Am I the only one clueless?

I joined this group for support about a year ago, but it was after I had, or just before, the crani. For about a year, I've been reading discussions and blogs on here and the responses, replies and answers. I compare answers and questions to my own experiences and sometimes I post my own questions or answers. I've done research, I've talked to Dr.'s, I know my rights as a patient......but my question is this:
How come every one knows the exact location and size of their AVM? Everyone has scans and pictures. I've had 2 embos...I still have no idea if they used glue or coils and no one else knows either. I've asked the Dr. that "said" he did both embos but he actually told me, "I'm not sure what THEY used." Who is THEY? I still don't know! My neurologist had my medical records sent from San Antonio where the crani and embos were performed but he said they sent no pictures, no digital recordings of ANYTHING. He also admitted (without shame) that there was too many boxes of files. He thought it was a prank at first, but when they "just kept unloading more boxes" he realized it would take too much time to go through it all. So, I'm actually jealous that everyone is so informed about their own cases and I have no information. I spend most of my time speculating and guessing and hoping what I was "told" and what everyone else remembers is closer to correct than far away from it. I know I have a right to my medical records, but if I have trouble doing mental math, or looking from a bank statement to a credit card statement, how could I possibly read medical jargon? I get so confused so easily....I wish I could have been more focused on what was happening rather than what was going to happen. Maybe I wouldn't feel so dumb and clueless now LOL.

Hi Kirsti. I know where my AVM was located but not the size. Not even certain if they did that way back when…hehehe. I kept all my medical records but guess what …the box is buried underneath a bunch of other boxes in a storage unit. Not to mention it is in the back of the unit. I do not get confused but have no desire to dig thru everything in that unit to find it. I am secure in the knowledge that it is obliterated. If your AVM is gone…rejoice and do not worry!

I'm sorry that you had doctors that weren't very forthcoming with you. My doctors came in and repeatedly told me all these things, so much so that I totally remembered most of what they told me and not much else during that time. Maybe you need to submit a separate request from the radiology department in San Antonio to get the copies of your MRIs and/or CT scans. Some hospitals are really clueless and can't see the forest for the trees, they send the paper documentation without realizing that maybe it would be mighty helpful for a new doctor to see what's going on rather than read somebody's notes of what happened.

When I was transferred from the local hospital to a big university teaching hospital to have my embolization, the local hospital did not transfer any of the images, they only transferred the notes. It annoyed the doctors and needlessly delayed my treatment. I think it was because the local hospital was not happy that they were being upstaged by a hospital with better equipment and better reputation. I felt like I was a pawn in whatever little chess game these two competing hospitals were playing. Maybe that is what is happening in your case. Maybe you should call San Antonio and specifically ask the questions you want to know to your doctors there,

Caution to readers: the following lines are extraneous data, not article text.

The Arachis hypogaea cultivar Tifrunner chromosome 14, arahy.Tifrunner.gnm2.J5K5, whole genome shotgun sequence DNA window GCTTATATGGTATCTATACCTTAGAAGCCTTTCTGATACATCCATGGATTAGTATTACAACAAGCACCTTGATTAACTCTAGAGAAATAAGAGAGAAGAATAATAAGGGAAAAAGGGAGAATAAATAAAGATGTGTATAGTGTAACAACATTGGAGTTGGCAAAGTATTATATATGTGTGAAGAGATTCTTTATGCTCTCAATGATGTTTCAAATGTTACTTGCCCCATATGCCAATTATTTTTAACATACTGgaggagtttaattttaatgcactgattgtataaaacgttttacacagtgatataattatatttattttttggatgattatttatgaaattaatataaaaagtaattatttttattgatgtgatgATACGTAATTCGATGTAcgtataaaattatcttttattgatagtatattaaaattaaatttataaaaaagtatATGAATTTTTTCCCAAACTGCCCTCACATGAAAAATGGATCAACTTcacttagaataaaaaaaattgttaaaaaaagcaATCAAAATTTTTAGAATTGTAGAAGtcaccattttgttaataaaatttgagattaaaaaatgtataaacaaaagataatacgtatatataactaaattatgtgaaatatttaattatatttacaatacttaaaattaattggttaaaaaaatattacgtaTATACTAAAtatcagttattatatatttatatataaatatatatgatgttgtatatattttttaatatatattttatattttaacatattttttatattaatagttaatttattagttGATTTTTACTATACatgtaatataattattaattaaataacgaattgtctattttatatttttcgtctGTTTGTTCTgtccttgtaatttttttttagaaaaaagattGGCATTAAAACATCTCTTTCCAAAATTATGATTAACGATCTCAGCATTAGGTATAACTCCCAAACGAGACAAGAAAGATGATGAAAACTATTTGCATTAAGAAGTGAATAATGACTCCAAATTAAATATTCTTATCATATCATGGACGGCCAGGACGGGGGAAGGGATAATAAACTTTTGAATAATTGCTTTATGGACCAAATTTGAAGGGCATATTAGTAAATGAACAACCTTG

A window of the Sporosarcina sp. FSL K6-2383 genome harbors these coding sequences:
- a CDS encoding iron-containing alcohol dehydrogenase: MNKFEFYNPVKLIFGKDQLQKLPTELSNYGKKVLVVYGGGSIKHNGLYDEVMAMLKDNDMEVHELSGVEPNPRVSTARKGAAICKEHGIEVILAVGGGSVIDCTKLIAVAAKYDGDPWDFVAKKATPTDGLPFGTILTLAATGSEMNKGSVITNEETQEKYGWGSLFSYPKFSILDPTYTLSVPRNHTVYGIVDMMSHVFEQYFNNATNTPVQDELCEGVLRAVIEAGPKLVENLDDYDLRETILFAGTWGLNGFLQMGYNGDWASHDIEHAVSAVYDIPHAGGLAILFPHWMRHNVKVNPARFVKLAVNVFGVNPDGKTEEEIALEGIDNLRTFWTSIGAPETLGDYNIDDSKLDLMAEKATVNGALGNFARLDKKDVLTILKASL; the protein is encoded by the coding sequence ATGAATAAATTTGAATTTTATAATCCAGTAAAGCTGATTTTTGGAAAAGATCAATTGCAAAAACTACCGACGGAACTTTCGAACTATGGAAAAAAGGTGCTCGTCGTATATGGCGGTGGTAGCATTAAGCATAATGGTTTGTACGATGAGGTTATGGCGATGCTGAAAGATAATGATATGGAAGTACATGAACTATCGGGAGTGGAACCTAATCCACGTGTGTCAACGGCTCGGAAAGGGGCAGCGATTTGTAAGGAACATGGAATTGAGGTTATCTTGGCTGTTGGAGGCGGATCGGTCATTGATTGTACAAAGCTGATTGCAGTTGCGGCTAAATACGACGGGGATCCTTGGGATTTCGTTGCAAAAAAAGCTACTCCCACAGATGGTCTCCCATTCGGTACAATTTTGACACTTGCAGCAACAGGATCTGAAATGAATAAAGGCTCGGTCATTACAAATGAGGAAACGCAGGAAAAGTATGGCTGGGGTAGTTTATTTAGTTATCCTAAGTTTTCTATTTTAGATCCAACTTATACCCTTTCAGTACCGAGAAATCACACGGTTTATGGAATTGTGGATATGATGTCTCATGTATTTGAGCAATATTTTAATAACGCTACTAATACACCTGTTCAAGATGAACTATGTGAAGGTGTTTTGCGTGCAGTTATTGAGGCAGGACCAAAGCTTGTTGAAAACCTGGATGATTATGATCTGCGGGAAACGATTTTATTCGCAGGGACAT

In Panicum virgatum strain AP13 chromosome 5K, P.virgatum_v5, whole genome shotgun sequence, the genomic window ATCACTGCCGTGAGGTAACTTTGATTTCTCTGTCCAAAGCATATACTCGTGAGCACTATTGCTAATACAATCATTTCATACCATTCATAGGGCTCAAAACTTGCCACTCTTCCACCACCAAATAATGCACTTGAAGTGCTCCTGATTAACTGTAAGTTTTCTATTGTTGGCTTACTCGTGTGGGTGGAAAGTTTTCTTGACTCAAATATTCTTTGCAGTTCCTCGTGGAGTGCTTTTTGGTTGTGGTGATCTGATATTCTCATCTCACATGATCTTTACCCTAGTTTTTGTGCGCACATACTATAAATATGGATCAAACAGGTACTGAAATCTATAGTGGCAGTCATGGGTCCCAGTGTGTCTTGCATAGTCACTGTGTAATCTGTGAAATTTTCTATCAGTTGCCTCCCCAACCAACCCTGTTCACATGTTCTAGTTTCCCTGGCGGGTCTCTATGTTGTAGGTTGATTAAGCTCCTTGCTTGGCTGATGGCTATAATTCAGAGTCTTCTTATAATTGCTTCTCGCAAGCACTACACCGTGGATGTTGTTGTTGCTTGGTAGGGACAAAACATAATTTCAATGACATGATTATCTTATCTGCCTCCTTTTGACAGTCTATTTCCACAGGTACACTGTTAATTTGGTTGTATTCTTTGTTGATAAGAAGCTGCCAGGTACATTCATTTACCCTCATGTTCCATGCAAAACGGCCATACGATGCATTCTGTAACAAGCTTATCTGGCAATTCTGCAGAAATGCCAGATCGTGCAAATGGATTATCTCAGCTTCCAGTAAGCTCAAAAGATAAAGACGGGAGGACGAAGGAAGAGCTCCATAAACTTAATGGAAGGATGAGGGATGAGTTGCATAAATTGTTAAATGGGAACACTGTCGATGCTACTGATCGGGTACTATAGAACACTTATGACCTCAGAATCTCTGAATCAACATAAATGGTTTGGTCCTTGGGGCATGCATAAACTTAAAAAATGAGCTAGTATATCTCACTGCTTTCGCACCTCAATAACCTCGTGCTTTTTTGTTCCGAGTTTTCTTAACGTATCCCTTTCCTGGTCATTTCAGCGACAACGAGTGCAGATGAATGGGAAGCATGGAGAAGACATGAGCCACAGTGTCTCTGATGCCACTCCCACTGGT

I can't wait for universal healthcare and digitized medical records so that patients don't have to worry about stupid stuff like this and can just get the treatment they need.

Kristi...I know exactly how you are feeling.

I knew I had an AVM and was shown the pictures of it's location, but only seeing the scan from my angiogram made me see my AVM. I then had Proton Beam Radiation and had a massive brain bleed six months later. Just recently, I asked my doctor's office to tell me the size and location of my AVM before the bleed and the NP wrote back that it was a "Small left posterior temporal AVM". I still don't know the size of my AVM, just that it was small.

The records you get after your bleed tells you the size and location of the bleed, not the size and location when they discovered that you had an AVM.

So if you had an angiogram before you had a bleed, they can look up the records from the angiogram and give you that informtion.

What bothers me is that they can't tell you what treatment they did for you...You certainly deserve to know that information. I would call the Hospital Adm and tell them you want all your information.

NO, you are NOT the only AVM're who is clueless.

You are neither dumb nor clueless, just under-informed. I too know where my AVM was but not it's size. I know this because my neursurgeon was very forthcoming with my husband. I'm in the process of trying to get my records because there is still so much I don't know about my ordeal. Keep asking questions, Don't give up.

IThanks guys! I'm glad I'm not the only one so clueless!I really should contact the radiology dept in San Antonio, I never even thought of that, I just called the neurology dept when I was trying to find out how to get my records sent and they transferred my phone call from there, I never even considered the fact that it would be multiple depts. I would be dealing with (now I feel doubly dumb LOL jk). My neurosurgeon did come in and give me information all the time but I had just had a bleed, was worried about my baby, was trying to figure out how come my brain , arm and leg are no longer connected and to top it off, as I'm sure most patients of this (our) magnitude know, you spend more time comforting your family than they do comforting you, still trying to protect them (or am I the only one?). So, I really had a lot of thoughts going on and not a lot of anything was sticking but the dillaudid LOL.
Louisa, you know exactly how I feel! I was so excited when I finally got a report of the last 2 scans done here (but only in writing) 1 report was from the scan directly after my bleed, the second was 3 months after the crani when I had a seizure. i thought I finally had new info but it turned out to be the size and location of the bleed, not the actual AVM, exactly like you said. It was disappointing:( We shouldn't have to jump through so many hoops to find out exactly what is wrong with us or what doctors do to us on a surgery table. I woke up from my crani with a huge burn on my back and nurses kept asking me how I got it, no one knew! and the other day I had a flashback that made me wonder if I woke up during surgery.
Sometimes this site freaks me out and makes me paranoid.....i think that's some of my problem LOL

Hi kristi. For whatever it is worth someone else in my family had a serious illness recently. We had to obtain the medical records for them. We got them but to be honest with you...I would rather have a root canal done than go through that experience again. LOL.